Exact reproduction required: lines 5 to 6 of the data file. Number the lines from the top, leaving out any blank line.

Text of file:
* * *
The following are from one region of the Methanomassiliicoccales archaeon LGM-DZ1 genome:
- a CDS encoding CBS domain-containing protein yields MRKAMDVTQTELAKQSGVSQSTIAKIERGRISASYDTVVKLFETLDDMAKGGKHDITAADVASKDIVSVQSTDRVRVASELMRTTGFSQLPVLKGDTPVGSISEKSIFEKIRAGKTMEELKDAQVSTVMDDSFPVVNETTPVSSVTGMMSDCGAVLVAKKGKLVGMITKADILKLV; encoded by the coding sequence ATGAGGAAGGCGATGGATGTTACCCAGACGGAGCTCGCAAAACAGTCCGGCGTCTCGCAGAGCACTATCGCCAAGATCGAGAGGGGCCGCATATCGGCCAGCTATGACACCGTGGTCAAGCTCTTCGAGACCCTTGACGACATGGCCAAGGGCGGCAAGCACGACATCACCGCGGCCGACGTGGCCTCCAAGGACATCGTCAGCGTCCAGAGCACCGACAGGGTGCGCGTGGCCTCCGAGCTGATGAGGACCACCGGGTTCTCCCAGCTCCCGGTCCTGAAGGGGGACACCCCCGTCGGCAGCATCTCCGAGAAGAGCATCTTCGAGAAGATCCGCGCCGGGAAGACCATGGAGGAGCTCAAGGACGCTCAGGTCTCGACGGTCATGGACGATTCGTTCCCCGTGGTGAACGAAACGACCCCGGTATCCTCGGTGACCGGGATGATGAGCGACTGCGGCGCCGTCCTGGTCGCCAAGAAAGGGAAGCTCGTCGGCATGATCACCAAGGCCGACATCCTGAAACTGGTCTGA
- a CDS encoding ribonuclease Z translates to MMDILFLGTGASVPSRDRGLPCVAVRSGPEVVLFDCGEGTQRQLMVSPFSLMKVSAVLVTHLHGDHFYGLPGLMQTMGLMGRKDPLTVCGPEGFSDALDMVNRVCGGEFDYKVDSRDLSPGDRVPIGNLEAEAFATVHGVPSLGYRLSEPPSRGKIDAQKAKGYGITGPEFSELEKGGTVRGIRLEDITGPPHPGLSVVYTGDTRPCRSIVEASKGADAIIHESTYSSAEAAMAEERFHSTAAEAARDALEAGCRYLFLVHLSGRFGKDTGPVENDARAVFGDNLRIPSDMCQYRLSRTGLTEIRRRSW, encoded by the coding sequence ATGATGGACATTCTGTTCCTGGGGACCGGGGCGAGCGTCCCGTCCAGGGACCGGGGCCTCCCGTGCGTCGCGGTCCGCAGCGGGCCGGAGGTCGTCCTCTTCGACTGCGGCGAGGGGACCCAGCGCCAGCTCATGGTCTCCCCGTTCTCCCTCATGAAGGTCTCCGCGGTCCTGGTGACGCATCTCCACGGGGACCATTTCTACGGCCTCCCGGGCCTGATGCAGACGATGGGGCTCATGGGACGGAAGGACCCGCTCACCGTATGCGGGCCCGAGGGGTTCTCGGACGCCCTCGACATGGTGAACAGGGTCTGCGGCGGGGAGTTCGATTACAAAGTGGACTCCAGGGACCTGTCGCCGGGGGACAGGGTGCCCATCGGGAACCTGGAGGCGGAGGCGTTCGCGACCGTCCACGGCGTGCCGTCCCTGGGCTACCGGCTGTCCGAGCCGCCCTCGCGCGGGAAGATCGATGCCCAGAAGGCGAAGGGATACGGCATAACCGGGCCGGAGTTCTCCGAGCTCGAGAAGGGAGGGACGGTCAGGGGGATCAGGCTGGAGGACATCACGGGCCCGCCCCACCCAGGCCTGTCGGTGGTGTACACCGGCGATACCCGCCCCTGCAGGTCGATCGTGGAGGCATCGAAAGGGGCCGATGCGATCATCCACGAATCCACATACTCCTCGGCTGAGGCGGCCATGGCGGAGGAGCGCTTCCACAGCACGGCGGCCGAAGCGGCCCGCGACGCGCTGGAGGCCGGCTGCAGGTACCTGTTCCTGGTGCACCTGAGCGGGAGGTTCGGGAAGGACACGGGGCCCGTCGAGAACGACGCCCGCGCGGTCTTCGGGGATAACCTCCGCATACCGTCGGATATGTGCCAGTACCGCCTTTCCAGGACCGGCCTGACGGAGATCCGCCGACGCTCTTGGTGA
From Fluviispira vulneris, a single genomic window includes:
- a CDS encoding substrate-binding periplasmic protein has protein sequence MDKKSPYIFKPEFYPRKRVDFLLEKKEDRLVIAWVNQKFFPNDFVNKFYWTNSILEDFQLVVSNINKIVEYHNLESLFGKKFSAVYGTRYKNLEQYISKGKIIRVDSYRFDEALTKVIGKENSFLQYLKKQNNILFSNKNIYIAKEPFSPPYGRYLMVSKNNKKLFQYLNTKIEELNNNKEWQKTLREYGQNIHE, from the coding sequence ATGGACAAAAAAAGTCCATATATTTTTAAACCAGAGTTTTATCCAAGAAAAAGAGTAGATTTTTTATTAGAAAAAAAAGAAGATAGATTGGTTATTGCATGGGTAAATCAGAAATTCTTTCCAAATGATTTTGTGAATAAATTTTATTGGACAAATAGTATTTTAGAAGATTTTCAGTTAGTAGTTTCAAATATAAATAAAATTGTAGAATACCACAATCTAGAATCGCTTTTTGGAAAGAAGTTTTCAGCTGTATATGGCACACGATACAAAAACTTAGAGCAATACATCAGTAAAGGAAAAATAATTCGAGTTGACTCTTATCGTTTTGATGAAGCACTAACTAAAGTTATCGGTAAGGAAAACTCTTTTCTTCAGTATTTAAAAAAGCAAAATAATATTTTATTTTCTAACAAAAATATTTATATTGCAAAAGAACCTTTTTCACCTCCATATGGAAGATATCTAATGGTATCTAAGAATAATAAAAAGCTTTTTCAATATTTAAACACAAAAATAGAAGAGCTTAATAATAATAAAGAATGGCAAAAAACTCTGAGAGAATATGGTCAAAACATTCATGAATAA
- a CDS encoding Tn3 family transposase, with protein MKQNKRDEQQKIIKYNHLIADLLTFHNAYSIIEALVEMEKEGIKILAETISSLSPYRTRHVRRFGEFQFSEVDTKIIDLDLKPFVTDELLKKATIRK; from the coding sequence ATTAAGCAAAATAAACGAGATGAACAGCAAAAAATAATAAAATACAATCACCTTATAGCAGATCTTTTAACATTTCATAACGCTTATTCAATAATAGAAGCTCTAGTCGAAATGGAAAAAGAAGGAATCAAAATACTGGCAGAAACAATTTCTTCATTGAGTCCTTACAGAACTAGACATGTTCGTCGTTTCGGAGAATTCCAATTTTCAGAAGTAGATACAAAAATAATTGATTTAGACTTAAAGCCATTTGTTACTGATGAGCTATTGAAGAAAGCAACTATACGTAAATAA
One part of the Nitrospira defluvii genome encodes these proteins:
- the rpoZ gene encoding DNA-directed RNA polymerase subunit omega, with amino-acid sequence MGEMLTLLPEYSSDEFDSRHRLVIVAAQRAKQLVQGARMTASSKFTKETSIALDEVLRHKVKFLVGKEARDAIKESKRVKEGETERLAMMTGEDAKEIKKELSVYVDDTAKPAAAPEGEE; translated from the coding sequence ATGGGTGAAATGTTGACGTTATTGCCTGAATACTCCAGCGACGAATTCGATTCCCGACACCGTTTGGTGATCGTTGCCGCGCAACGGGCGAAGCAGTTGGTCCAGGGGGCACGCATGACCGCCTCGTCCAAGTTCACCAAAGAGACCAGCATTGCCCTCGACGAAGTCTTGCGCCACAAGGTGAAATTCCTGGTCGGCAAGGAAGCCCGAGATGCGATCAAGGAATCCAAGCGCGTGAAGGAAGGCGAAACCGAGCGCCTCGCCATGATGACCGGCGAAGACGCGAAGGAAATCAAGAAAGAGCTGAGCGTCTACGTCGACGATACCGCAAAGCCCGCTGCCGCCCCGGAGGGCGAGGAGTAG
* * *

- a CDS encoding substrate-binding periplasmic protein has protein sequence MDKKSPYIFKPEFYPRKRVDFLLEKKEDRLVIAWVNQKFFPNDFVNKFYWTNSILEDFQLVVSNINKIVEYHNLESLFGKKFSAVYGTRYKNLEQYISKGKIIRVDSYRFDEALTKVIGKENSFLQYLKKQNNILFSNKNIYIAKEPFSPPYGRYLMVSKNNKKLFQYLNTKIEELNNNKEWQKTLREYGQNIHE, from the coding sequence ATGGACAAAAAAAGTCCATATATTTTTAAACCAGAGTTTTATCCAAGAAAAAGAGTAGATTTTTTATTAGAAAAAAAAGAAGATAGATTGGTTATTGCATGGGTAAATCAGAAATTCTTTCCAAATGATTTTGTGAATAAATTTTATTGGACAAATAGTATTTTAGAAGATTTTCAGTTAGTAGTTTCAAATATAAATAAAATTGTAGAATACCACAATCTAGAATCGCTTTTTGGAAAGAAGTTTTCAGCTGTATATGGCACACGATACAAAAACTTAGAGCAATACATCAGTAAAGGAAAAATAATTCGAGTTGACTCTTATCGTTTTGATGAAGCACTAACTAAAGTTATCGGTAAGGAAAACTCTTTTCTTCAGTATTTAAAAAAGCAAAATAATATTTTATTTTCTAACAAAAATATTTATATTGCAAAAGAACCTTTTTCACCTCCATATGGAAGATATCTAATGGTATCTAAGAATAATAAAAAGCTTTTTCAATATTTAAACACAAAAATAGAAGAGCTTAATAATAATAAAGAATGGCAAAAAACTCTGAGAGAATATGGTCAAAACATTCATGAATAA
- a CDS encoding Tn3 family transposase, with protein MKQNKRDEQQKIIKYNHLIADLLTFHNAYSIIEALVEMEKEGIKILAETISSLSPYRTRHVRRFGEFQFSEVDTKIIDLDLKPFVTDELLKKATIRK; from the coding sequence ATTAAGCAAAATAAACGAGATGAACAGCAAAAAATAATAAAATACAATCACCTTATAGCAGATCTTTTAACATTTCATAACGCTTATTCAATAATAGAAGCTCTAGTCGAAATGGAAAAAGAAGGAATCAAAATACTGGCAGAAACAATTTCTTCATTGAGTCCTTACAGAACTAGACATGTTCGTCGTTTCGGAGAATTCCAATTTTCAGAAGTAGATACAAAAATAATTGATTTAGACTTAAAGCCATTTGTTACTGATGAGCTATTGAAGAAAGCAACTATACGTAAATAA